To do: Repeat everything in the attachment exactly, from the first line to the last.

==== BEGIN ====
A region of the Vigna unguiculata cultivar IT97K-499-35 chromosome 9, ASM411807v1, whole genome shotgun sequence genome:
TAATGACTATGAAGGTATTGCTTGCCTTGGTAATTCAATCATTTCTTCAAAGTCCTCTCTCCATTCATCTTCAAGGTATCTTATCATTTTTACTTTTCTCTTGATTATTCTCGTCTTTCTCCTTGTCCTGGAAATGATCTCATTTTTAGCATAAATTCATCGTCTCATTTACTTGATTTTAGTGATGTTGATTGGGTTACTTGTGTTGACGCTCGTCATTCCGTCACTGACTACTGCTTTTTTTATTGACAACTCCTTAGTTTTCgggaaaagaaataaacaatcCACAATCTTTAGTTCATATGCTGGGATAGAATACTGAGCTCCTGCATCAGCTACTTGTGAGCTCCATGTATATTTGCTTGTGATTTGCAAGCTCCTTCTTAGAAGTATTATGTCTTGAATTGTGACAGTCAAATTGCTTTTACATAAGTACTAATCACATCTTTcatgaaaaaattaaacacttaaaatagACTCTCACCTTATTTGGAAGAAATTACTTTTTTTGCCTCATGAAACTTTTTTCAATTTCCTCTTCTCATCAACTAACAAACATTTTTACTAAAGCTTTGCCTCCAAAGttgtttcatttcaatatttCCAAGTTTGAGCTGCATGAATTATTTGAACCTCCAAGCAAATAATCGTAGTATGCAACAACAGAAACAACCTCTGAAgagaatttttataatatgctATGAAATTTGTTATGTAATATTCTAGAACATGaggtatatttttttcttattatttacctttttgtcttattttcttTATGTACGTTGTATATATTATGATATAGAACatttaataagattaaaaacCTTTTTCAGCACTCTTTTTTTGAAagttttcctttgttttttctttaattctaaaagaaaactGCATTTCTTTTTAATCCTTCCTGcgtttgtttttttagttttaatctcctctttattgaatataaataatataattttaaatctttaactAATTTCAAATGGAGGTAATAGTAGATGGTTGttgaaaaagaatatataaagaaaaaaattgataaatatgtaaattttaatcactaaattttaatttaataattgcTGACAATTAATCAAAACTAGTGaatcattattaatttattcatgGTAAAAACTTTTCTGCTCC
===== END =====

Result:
A region of the Vigna unguiculata cultivar IT97K-499-35 chromosome 9, ASM411807v1, whole genome shotgun sequence genome:
TAATGACTATGAAGGTATTGCTTGCCTTGGTAATTCAATCATTTCTTCAAAGTCCTCTCTCCATTCATCTTCAAGGTATCTTATCATTTTTACTTTTCTCTTGATTATTCTCGTCTTTCTCCTTGTCCTGGAAATGATCTCATTTTTAGCATAAATTCATCGTCTCATTTACTTGATTTTAGTGATGTTGATTGGGTTACTTGTGTTGACGCTCGTCATTCCGTCACTGACTACTGCTTTTTTTATTGACAACTCCTTAGTTTTCgggaaaagaaataaacaatcCACAATCTTTAGTTCATATGCTGGGATAGAATACTGAGCTCCTGCATCAGCTACTTGTGAGCTCCATGTATATTTGCTTGTGATTTGCAAGCTCCTTCTTAGAAGTATTATGTCTTGAATTGTGACAGTCAAATTGCTTTTACATAAGTACTAATCACATCTTTcatgaaaaaattaaacacttaaaatagACTCTCACCTTATTTGGAAGAAATTACTTTTTTTGCCTCATGAAACTTTTTTCAATTTCCTCTTCTCATCAACTAACAAACATTTTTACTAAAGCTTTGCCTCCAAAGttgtttcatttcaatatttCCAAGTTTGAGCTGCATGAATTATTTGAACCTCCAAGCAAATAATCGTAGTATGCAACAACAGAAACAACCTCTGAAgagaatttttataatatgctATGAAATTTGTTATGTAATATTCTAGAACATGaggtatatttttttcttattatttacctttttgtcttattttcttTATGTACGTTGTATATATTATGATATAGAACatttaataagattaaaaacCTTTTTCAGCACTCTTTTTTTGAAagttttcctttgttttttctttaattctaaaagaaaactGCATTTCTTTTTAATCCTTCCTGcgtttgtttttttagttttaatctcctctttattgaatataaataatataattttaaatctttaactAATTTCAAATGGAGGTAATAGTAGATGGTTGttgaaaaagaatatataaagaaaaaaattgataaatatgtaaattttaatcactaaattttaatttaataattgcTGACAATTAATCAAAACTAGTGaatcattattaatttattcatgGTAAAAACTTTTCTGCTCC